In the fall, Sander suffered nerve damage in his arms that caused him to lose parts of his motor skills.
– My occupational therapist gave me a ball I squeezed to train the strength in my arms, which I also threw to practice fine motor skills.
The rehabilitation time at Sunnaas consisted of daily strength sessions and swimming every morning. The training started calmly, but gradually increased in scope by two to three sessions each day.
Only after two months did he get his first prosthesis. In the beginning, he stood on the prosthesis with a weight of 30 kilos, which they increased by ten kilos the next day.
– The walking training consisted of obstacle courses where I went up on boxes and trained the balance. In the beginning, I walked a lot on a walkway while relying on two railings. It was both reassuring and fun to have a coach around me at all times. The doctors were also concerned that I should take it easy so that the fracture would not loosen. The training was very painful. Towards the end of my stay in April, I limped for a hundred meters. It was very fun to start walking again, he says.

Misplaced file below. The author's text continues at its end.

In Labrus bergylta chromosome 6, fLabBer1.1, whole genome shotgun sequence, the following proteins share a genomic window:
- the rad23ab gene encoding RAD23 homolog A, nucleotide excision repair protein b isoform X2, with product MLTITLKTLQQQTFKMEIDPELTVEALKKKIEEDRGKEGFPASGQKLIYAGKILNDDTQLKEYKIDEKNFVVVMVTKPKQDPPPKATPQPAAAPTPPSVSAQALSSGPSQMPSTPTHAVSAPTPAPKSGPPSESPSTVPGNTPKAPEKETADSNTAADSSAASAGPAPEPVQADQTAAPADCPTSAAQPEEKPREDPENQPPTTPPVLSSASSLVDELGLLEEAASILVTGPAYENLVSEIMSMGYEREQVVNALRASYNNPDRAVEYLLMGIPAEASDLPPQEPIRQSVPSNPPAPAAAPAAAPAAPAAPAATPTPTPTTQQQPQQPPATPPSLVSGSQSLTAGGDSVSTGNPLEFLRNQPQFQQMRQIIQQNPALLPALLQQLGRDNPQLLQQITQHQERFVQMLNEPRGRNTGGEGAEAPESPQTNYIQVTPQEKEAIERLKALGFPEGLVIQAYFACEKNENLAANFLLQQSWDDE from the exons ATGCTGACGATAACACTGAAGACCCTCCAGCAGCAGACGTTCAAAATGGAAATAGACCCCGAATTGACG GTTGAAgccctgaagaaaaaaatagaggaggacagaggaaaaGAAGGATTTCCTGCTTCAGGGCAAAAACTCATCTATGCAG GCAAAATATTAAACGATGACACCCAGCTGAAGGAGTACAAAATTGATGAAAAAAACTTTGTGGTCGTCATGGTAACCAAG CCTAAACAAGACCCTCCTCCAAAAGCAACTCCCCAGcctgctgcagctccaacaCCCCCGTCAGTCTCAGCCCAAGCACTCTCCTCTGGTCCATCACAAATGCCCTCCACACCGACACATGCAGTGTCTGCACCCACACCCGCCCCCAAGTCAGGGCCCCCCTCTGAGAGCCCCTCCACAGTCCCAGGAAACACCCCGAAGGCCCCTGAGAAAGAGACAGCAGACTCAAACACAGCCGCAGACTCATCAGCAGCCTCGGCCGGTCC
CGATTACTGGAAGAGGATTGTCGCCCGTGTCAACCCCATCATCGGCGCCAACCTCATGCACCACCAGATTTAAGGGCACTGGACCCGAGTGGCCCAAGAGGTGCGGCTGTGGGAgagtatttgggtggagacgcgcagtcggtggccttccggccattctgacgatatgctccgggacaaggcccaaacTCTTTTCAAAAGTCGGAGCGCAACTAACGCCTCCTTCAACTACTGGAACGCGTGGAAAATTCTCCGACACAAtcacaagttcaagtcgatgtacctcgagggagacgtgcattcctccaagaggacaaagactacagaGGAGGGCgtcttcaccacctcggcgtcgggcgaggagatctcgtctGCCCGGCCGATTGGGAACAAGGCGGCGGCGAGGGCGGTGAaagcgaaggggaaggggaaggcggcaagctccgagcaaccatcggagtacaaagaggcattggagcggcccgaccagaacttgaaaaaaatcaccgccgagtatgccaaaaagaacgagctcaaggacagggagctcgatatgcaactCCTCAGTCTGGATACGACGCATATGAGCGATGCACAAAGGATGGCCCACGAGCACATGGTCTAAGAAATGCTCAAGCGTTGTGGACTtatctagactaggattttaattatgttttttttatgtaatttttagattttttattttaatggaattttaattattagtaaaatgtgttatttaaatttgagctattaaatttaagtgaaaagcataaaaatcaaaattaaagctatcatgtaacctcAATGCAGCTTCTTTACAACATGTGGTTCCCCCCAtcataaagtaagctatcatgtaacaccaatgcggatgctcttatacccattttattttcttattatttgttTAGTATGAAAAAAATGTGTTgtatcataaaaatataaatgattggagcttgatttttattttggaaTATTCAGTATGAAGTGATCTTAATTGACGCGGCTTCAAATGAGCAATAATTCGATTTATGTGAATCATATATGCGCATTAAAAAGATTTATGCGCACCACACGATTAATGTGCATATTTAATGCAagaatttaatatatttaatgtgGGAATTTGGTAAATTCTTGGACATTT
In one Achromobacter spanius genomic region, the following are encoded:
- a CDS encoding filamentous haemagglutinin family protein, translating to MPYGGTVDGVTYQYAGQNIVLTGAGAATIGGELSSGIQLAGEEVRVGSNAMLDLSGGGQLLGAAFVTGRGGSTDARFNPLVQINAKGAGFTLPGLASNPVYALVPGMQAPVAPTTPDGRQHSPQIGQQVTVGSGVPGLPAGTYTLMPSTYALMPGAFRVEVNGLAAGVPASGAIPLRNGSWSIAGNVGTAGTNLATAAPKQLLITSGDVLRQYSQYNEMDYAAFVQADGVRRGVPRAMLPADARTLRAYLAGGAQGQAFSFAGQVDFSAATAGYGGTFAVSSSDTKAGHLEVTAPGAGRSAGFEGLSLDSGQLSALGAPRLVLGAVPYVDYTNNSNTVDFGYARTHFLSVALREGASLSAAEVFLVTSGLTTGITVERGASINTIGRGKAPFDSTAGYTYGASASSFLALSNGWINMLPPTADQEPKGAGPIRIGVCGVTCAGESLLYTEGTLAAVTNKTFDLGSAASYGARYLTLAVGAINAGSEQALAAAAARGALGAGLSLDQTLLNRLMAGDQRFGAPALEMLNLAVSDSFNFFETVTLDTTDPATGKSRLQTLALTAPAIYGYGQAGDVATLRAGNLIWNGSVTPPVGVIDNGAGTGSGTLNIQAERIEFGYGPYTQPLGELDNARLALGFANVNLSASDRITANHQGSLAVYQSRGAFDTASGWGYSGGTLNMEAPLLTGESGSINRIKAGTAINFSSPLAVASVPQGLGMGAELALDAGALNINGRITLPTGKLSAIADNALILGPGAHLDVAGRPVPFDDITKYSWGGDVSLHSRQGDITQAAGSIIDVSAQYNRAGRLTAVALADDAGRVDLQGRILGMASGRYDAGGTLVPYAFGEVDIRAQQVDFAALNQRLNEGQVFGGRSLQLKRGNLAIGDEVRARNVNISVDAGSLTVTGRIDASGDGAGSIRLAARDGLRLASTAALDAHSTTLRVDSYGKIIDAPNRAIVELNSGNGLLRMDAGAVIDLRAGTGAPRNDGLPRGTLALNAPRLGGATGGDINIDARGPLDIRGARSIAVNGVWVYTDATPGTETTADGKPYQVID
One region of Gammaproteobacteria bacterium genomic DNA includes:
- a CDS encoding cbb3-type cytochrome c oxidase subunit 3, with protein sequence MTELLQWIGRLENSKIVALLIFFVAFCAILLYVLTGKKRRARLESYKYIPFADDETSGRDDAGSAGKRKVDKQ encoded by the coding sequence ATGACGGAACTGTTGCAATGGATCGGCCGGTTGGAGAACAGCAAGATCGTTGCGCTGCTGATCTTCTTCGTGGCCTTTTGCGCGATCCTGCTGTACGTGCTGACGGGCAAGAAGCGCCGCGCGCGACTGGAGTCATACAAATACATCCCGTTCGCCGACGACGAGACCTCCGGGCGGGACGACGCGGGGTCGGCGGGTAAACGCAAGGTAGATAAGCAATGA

Feeling of mastery
– My most important motivation for the frequent training was mastery. I felt that I was learning something new every day and that I was getting better at it.
– The most challenging thing was to make time to go and be active. Therefore, I trained around three times a day and watched a lot of football on TV, so the hours went faster. I avoided all the dead time that led to worries, he says.